A way to solve this of course is to wait for every transaction to get confirmed in a block, but because blocks are only confirmed every 10 minutes on average, this is not ideal. After all, no one wants to wait 10 minutes or more to get their coffee. Some argue that since the chances of being double-spent is small, it’s okay to accept what are known as 0-confirmation payments as long as the amount being accepted is fairly low. In essence, they are suggesting trading off security for usability, but to me that isn’t the right answer. (eCash offers the solution, but I won’t get into that just yet.)
Which brings us to perhaps the third and final function of a node: network security. One thing I’ve yet to mention is that not all nodes are the same. There are basically two types of nodes: mining nodes and non-mining nodes. The main difference being that in addition to storing the blockchain and propagating transaction data, mining nodes also produce the blocks that get added to the blockchain. What exactly is a block? Think of it like a worksheet in an excel file. The file itself would be the entire blockchain, and each tab (i.e. Sheet1, Sheet2, Shee3, etc.) would make up the individual blocks. Contained in each sheet would be the set of transactions included by the miner who “found” the block and added it to the blockchain. In return, the winning miner is rewarded with what’s known as the coinbase reward, which is currently 6.25 Bitcoins per block plus any transaction fees. Because non-mining nodes do not participate in this work, they aren’t eligible for the associated rewards.
One last thing of note is that the coinbase reward is cut in half every four years (the halving cycle), and is the mechanism by which Bitcoins are initially distributed. As of today, a total of 18.8 million Bitcoins have been mined out of a total supply of 21 million. This means that the coinbase reward will essentially go away by the year 2140 because the reward itself will be worth less than 1 satoshi, which is 100 millionth of a Bitcoin, also known as the smallest unit of Bitcoin (1 Bitcoin is the equivalent of 100,000,000 satoshis).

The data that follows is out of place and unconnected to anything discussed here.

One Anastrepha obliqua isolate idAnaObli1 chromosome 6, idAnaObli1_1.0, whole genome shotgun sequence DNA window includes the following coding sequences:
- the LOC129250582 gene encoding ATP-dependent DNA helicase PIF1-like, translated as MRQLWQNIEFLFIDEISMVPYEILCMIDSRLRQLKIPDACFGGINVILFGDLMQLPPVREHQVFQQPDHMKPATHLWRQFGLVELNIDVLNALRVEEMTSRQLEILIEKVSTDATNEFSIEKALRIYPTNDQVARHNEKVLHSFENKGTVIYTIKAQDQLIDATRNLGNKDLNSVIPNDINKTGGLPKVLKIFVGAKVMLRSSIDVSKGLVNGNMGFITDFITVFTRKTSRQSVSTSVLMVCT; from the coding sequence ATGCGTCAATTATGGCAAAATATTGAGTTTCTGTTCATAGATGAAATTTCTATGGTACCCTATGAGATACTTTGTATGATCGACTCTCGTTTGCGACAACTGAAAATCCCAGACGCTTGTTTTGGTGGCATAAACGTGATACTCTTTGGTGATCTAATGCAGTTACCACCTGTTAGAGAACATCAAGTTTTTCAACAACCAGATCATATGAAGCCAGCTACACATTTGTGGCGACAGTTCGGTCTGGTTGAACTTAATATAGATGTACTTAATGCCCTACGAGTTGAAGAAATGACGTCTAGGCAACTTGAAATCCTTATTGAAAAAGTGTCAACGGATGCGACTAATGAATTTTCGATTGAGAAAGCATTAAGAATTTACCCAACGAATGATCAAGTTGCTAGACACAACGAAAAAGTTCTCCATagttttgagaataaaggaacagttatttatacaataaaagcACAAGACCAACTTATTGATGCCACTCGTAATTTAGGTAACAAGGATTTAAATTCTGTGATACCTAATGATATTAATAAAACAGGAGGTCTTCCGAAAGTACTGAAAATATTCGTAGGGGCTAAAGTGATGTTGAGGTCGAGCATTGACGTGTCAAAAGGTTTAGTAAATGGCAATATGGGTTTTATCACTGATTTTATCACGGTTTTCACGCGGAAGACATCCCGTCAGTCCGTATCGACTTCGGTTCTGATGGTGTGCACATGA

Unlike these so-called meme tokens that have gained in popularity recently, Bitcoin and its associated forks were not minted out of thin air. Nor were they pre-mined by a select few before being made available to the public. Each one was earned through proof of work and it is why many believe Bitcoin has the fairest distribution out of all the cryptocurrencies out there.
To summarize, this is how the Bitcoin network functions in a nutshell. Interconnected computers (nodes) enable users to send and receive transactions without having to rely on a trusted third-party. The decentralized nature of the system protects users from having their transactions censored so long as they hold their own private keys. And the proof of work mechanism by which coins are distributed ensures a fair and reliable emission schedule that can’t easily be tampered with or manipulated.
In Part 2, I will discuss some of the current limitations of the system, its checks and balances, and how things have evolved since Bitcoin’s genesis in January 2009.